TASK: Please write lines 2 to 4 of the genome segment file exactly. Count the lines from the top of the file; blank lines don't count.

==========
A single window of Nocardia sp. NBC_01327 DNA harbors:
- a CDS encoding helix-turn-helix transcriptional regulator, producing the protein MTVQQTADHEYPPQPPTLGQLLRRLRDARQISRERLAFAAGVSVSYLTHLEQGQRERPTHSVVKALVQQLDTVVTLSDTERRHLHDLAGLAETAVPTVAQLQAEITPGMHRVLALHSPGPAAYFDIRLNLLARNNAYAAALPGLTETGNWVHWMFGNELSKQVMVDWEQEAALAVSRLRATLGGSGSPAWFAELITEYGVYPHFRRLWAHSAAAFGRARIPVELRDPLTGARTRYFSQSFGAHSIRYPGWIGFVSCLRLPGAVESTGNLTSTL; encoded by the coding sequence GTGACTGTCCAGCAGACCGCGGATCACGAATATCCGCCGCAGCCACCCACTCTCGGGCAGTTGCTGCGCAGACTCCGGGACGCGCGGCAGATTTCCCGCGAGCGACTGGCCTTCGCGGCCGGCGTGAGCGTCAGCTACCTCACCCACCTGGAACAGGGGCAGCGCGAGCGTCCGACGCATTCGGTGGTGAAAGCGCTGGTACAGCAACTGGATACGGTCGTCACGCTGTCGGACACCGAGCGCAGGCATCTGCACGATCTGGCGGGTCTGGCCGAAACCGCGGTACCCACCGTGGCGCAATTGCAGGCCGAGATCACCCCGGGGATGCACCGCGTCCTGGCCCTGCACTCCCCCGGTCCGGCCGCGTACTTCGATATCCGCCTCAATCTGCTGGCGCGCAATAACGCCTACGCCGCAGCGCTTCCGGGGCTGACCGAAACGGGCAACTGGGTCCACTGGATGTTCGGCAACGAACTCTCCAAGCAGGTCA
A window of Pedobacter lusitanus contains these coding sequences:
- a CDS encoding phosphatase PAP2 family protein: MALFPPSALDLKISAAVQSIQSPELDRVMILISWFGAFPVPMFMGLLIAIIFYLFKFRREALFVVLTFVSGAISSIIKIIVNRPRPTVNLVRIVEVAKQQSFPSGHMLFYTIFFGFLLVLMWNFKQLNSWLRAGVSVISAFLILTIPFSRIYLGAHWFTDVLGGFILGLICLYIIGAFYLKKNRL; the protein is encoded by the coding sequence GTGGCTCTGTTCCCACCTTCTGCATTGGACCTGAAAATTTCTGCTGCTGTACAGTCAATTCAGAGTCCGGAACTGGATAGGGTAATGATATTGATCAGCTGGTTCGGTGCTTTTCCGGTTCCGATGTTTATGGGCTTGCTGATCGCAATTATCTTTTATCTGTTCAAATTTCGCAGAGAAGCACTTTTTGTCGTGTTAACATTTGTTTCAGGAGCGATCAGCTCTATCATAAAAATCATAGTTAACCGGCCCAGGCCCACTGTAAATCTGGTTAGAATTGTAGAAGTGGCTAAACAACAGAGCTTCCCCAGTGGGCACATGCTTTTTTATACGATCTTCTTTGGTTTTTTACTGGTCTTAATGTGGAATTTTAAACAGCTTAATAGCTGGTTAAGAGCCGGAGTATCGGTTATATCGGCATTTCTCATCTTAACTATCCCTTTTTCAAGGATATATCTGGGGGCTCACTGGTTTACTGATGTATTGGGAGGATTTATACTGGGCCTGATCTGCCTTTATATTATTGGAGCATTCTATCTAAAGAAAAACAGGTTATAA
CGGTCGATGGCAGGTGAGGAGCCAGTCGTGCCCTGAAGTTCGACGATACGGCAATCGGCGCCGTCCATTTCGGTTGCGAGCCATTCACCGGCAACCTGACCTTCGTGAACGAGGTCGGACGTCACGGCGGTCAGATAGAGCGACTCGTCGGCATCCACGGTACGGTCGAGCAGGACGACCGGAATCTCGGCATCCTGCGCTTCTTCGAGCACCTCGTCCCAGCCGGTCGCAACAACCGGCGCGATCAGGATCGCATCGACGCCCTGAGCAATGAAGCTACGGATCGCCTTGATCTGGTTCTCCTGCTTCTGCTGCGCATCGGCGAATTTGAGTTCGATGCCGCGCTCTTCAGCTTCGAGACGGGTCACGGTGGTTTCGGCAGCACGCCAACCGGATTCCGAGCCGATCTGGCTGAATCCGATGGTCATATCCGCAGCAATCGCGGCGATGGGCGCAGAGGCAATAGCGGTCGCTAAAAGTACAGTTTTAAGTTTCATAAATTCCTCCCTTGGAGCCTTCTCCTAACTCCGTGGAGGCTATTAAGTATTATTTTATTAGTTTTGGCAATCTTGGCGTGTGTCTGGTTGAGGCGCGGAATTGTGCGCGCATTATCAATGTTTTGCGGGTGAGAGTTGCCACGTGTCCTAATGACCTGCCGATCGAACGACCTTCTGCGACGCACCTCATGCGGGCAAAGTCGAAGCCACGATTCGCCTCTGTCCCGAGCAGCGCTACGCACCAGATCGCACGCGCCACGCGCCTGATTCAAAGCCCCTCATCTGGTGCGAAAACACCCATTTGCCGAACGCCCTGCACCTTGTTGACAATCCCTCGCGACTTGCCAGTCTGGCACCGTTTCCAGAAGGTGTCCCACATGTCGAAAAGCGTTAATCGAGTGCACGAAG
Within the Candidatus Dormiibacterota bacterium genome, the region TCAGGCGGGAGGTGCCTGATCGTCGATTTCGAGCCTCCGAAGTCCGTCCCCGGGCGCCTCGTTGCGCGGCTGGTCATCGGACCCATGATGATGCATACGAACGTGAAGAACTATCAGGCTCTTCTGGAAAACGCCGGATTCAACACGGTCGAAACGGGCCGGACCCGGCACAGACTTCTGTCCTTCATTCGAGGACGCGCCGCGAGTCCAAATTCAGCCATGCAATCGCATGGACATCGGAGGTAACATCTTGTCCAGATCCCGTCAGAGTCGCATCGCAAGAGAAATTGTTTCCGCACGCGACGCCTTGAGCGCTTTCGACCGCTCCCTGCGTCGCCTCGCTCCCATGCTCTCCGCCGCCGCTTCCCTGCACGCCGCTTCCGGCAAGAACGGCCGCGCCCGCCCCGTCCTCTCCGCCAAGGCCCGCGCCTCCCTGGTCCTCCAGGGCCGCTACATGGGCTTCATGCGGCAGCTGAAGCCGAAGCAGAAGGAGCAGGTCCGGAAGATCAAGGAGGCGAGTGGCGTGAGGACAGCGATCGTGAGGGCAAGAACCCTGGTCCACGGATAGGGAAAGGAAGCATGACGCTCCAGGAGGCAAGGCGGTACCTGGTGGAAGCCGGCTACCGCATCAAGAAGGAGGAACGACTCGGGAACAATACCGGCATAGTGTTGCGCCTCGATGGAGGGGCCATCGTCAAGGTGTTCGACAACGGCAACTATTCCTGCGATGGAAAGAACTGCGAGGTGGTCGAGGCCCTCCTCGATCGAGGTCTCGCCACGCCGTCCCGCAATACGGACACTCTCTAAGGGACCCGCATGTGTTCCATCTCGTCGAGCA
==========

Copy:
- a CDS encoding helix-turn-helix transcriptional regulator, producing the protein MTVQQTADHEYPPQPPTLGQLLRRLRDARQISRERLAFAAGVSVSYLTHLEQGQRERPTHSVVKALVQQLDTVVTLSDTERRHLHDLAGLAETAVPTVAQLQAEITPGMHRVLALHSPGPAAYFDIRLNLLARNNAYAAALPGLTETGNWVHWMFGNELSKQVMVDWEQEAALAVSRLRATLGGSGSPAWFAELITEYGVYPHFRRLWAHSAAAFGRARIPVELRDPLTGARTRYFSQSFGAHSIRYPGWIGFVSCLRLPGAVESTGNLTSTL; encoded by the coding sequence GTGACTGTCCAGCAGACCGCGGATCACGAATATCCGCCGCAGCCACCCACTCTCGGGCAGTTGCTGCGCAGACTCCGGGACGCGCGGCAGATTTCCCGCGAGCGACTGGCCTTCGCGGCCGGCGTGAGCGTCAGCTACCTCACCCACCTGGAACAGGGGCAGCGCGAGCGTCCGACGCATTCGGTGGTGAAAGCGCTGGTACAGCAACTGGATACGGTCGTCACGCTGTCGGACACCGAGCGCAGGCATCTGCACGATCTGGCGGGTCTGGCCGAAACCGCGGTACCCACCGTGGCGCAATTGCAGGCCGAGATCACCCCGGGGATGCACCGCGTCCTGGCCCTGCACTCCCCCGGTCCGGCCGCGTACTTCGATATCCGCCTCAATCTGCTGGCGCGCAATAACGCCTACGCCGCAGCGCTTCCGGGGCTGACCGAAACGGGCAACTGGGTCCACTGGATGTTCGGCAACGAACTCTCCAAGCAGGTCA
A window of Pedobacter lusitanus contains these coding sequences:
- a CDS encoding phosphatase PAP2 family protein: MALFPPSALDLKISAAVQSIQSPELDRVMILISWFGAFPVPMFMGLLIAIIFYLFKFRREALFVVLTFVSGAISSIIKIIVNRPRPTVNLVRIVEVAKQQSFPSGHMLFYTIFFGFLLVLMWNFKQLNSWLRAGVSVISAFLILTIPFSRIYLGAHWFTDVLGGFILGLICLYIIGAFYLKKNRL; the protein is encoded by the coding sequence GTGGCTCTGTTCCCACCTTCTGCATTGGACCTGAAAATTTCTGCTGCTGTACAGTCAATTCAGAGTCCGGAACTGGATAGGGTAATGATATTGATCAGCTGGTTCGGTGCTTTTCCGGTTCCGATGTTTATGGGCTTGCTGATCGCAATTATCTTTTATCTGTTCAAATTTCGCAGAGAAGCACTTTTTGTCGTGTTAACATTTGTTTCAGGAGCGATCAGCTCTATCATAAAAATCATAGTTAACCGGCCCAGGCCCACTGTAAATCTGGTTAGAATTGTAGAAGTGGCTAAACAACAGAGCTTCCCCAGTGGGCACATGCTTTTTTATACGATCTTCTTTGGTTTTTTACTGGTCTTAATGTGGAATTTTAAACAGCTTAATAGCTGGTTAAGAGCCGGAGTATCGGTTATATCGGCATTTCTCATCTTAACTATCCCTTTTTCAAGGATATATCTGGGGGCTCACTGGTTTACTGATGTATTGGGAGGATTTATACTGGGCCTGATCTGCCTTTATATTATTGGAGCATTCTATCTAAAGAAAAACAGGTTATAA